b. Adewale Adegboyega a Yoruba Officer of the Nigerian Army clearly stated in his book - Why We Struck -that the January 1966 coup was planned by young military officers - lgbos and non lgbos - disgusted with the state of the Nigerian nation. If we remember that in 1966 the Nigerian nation had an Igbo President Nnamdi Azikiwe, an Igbo man as President of the Senate, then it becomes clear that "the disgust" was against the Igbos as the then leaders of Nigeria.

c. There was the direct oral evidence of Ben Gbulie during the Human Rights Violation Investigation Commission (which was televised and aired throughout the country) that the January 15th 1966 coup plotters intended to replace Dr. Nnamdi Azikiwe with Chief Obafemi Awolowo as the President of Nigeria. Thus the beneficiary of the 1966 coup was to be a Yoruba man and not an Igbo man.

d. Those who put down the coup were Igbo officers one may rightly ask?
The only reason for branding the 1966 coup an Igbo coup was that prominent Igbo politicians and top military officers were not killed. May be they were cowards. They learnt of the coup and fled. Others refused to flee. Also planning a coup and executing it are two different things. Things can go wrong with the execution as they did in January 1966. I think it is now necessary to put the record straight for the benefit of the younger generations of Nigerians and for the peaceful co-existence of all us as Nigerians.

6. THE POGROM AND THE CIVIL WARFollowing the erroneous belief that the 1966 January coup was an lgbo coup, may be, by way of revenge, a carefully calculated mass killing of Easterners (mainly lgbos) was undertaken in the North. This led to the exodus of Ndi-lgbo back home to their enclave - the lgbo heartland and ultimately to the Nigerian Civil War. That war was fought with a vehemence one would hardly expect in a quarrel between former brotherly Nigerians. The war was over in 1970 but the lgbo race is still living with its aftermath. And that is one reasons the Igbos ask themselves - Are we Nigerians?

7. The Igbo National Discourse of 1993This discourse recounted all the ills of the race namely that from 1966 — 1999 no one from the Igbo nation had occupied the post of President or Head of State of Nigeria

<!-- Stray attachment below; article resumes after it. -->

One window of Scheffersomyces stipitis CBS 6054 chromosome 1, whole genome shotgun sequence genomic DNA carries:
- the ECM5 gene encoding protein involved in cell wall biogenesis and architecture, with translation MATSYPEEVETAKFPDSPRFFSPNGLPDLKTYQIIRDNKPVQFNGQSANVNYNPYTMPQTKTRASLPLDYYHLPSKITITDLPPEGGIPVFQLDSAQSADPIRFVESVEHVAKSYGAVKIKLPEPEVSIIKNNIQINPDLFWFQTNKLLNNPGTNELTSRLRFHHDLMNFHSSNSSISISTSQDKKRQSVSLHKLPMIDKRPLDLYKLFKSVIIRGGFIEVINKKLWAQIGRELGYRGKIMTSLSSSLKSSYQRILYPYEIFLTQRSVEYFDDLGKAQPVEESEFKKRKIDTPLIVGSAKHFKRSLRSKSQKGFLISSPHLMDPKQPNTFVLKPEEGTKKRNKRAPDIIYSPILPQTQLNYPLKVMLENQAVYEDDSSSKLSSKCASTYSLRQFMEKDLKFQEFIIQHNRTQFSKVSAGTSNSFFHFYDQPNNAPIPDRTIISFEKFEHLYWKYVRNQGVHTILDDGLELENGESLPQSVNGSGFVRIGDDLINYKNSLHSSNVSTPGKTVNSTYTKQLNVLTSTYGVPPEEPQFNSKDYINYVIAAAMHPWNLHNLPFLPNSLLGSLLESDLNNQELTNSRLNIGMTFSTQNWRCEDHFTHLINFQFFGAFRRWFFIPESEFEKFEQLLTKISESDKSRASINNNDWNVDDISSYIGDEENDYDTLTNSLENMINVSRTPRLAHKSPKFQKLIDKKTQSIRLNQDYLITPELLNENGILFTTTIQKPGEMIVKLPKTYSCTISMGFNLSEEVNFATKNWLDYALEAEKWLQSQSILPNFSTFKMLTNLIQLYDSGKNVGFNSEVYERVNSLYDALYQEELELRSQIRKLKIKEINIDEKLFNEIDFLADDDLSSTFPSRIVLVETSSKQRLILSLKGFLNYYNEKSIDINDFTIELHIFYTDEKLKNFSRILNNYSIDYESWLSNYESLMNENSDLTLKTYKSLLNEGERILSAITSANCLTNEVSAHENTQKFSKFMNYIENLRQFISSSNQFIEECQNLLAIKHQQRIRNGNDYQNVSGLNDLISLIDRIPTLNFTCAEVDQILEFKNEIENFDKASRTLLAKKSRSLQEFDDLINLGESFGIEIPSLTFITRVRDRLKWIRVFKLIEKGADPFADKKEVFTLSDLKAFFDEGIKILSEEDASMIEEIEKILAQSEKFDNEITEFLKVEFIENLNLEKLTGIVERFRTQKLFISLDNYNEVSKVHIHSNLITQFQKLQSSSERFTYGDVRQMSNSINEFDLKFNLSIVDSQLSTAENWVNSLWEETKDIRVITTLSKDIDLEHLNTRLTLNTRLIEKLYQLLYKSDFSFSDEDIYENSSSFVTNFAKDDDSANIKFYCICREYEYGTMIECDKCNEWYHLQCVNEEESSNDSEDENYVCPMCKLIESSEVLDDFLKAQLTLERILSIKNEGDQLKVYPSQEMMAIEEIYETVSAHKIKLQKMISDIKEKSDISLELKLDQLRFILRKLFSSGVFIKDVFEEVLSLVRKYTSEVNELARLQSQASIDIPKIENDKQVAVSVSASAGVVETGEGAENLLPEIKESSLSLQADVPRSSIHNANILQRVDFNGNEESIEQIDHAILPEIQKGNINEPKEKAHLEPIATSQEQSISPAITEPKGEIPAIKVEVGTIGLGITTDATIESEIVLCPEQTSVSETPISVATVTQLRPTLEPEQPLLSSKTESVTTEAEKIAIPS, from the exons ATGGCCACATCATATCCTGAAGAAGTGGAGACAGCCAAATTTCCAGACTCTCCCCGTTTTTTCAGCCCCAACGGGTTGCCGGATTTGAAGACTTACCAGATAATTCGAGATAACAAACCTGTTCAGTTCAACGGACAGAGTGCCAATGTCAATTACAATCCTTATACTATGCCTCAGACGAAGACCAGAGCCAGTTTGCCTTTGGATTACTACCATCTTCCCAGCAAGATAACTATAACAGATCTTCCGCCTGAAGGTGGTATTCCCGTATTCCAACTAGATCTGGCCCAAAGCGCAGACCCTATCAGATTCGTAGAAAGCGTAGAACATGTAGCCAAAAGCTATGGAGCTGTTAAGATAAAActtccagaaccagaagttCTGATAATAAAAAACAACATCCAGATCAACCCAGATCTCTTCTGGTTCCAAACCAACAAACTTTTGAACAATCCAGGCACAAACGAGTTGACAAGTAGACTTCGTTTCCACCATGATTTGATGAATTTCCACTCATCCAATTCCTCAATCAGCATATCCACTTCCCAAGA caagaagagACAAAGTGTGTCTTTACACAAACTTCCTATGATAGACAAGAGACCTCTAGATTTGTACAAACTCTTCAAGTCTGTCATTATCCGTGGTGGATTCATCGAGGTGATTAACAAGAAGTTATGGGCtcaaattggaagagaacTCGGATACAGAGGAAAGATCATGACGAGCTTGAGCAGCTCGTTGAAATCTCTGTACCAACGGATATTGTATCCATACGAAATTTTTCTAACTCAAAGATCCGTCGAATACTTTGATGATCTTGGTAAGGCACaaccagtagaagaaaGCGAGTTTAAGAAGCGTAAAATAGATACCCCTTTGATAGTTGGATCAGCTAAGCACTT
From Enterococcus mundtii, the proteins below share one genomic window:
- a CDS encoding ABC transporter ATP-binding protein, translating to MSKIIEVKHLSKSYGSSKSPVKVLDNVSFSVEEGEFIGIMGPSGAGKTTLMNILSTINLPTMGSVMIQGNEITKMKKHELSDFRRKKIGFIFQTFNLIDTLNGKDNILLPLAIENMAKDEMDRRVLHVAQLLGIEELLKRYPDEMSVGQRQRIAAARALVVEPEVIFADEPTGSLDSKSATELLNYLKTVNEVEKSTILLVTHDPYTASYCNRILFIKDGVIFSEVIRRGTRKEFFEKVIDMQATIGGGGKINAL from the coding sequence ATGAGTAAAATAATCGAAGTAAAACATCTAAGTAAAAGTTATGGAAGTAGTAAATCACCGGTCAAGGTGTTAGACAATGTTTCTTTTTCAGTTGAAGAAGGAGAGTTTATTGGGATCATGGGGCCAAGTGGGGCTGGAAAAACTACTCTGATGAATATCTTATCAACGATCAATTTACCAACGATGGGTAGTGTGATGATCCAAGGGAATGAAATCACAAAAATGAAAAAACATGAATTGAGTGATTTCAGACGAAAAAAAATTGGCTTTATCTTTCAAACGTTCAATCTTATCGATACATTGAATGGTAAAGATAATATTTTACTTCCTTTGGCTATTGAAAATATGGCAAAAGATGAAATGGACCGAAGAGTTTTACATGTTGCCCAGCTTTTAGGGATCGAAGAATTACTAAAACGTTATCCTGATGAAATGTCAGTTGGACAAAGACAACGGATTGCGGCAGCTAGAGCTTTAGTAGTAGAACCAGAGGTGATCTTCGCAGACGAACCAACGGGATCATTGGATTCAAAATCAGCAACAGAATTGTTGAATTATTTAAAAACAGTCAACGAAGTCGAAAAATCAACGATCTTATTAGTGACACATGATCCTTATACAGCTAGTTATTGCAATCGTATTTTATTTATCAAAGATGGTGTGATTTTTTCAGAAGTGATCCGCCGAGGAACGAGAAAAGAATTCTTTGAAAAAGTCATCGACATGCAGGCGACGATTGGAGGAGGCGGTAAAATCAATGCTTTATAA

ii. Head of the Army, the Navy or the Air Force
iii. Head of the Nigerian Judiciary
iv. Inspector General of the Nigerian Police
v. Head of any Parastatal
vi. Head of Service of the Federation
In addition to the above there is no noticeable Federal Government presence in terms of road construction, provision of electricity, international airport, telecommunication facilities etc. Are all these by accident or by design? The impression in the average lgbo mind is that Ndi-lgbo are still being victimized and punished for the 15th January 1966 coup and the civil war.

8. Ndi Igbo in Contemporary Nigeria In 1998.
The Anambra State Development Unions Lagos hosted a symposium to discuss the plight of the Igbos in contemporary Nigeria. Several papers were presented. Some of these pointed The Way Forward for the lgbos. I shall deal with these later. In my Opening Address as Chairman I regarded the symposium as a confession of failure and a challenge. If we succeeded in building the Nigeria we dreamt about in 1960, a Nigeria where all the differing tribes and tongues became Nigerians pure and simple, there would have been no need for the Anambra State Development Unions Lagos to discuss in 1998 Ndi Igbo in contemporary Nigeria. If we are not completely and fully admitted into the larger Nigerian family we will naturally run back to our smaller lgbo family. We are lgbos -at least that we are sure of.
It will also be in our collective interest to Put our lgbo house in order to learn the lesson of self reliance, to form support for one another to become our brothers’ keepers and most importantly to learn the sanity and wisdom of the adage united we stand but divided we fall. These are the challenges facing us.

9. Ndi Igbo Rediscovering Ourselves.The Enugu Sports Club usually organises an annual lecture to probe the fortunes and fears of Ndi-lgbo. The first in the series was delivered on the 4th September 2001 by His Excellency Chimaroke Nnamani, the Executive Governor of Enugu State. The theme was Ndi Igbo And The Challenge of Nation Building. 1 delivered the second lecture in the series on the 28th November 2002. The theme then was Ndi Igbo Rediscovering Ourselves. Both lectures considered the Igbo plight in contemporary Nigeria and then proffered some solutions - call it the Way Forward

10. The Igbos and MarginalisationThe main complaints of Ndi Igbo is that they have been pushed to the edge of the Nigerian society; that they have been excluded from political power, the source of self respect and hope, that they have been marginalised. This cry of marginalisation is not new and is not exclusively an lgbo cry. Before State creation we had regions. Then no region was ethnically, culturally, materially and religiously homogeneous. Some people in these regions felt marginalised. There then arose the agitation for the creation of separate states from the existing regions - The Middle Belt State Movement in the North and the C.O.R. Calabar, Ogoja, Rivers State agitation in the South. During the Civil War Nigeria was carved out into 12 States. Now we have 36 States in Nigeria and yet the cry of marginalisation has gone on unabated. The creation of any new state also creates a new minority which will soon complain of marginalisation. We have therefore to find another and more effective solution. There will always be Majority claims and Minority fears. But it is only when the exclusion of a group from power—especially political power - is either a policy of the Ruling Class or where there is no 1evel playing ground or where there is no equality in the distribution of amenities and other dividends of democracy that the problem becomes acute. Ndi-lgbo now say that this is their present plight in Nigeria. What then is The Way Out? The Way Forward may lead to the way out.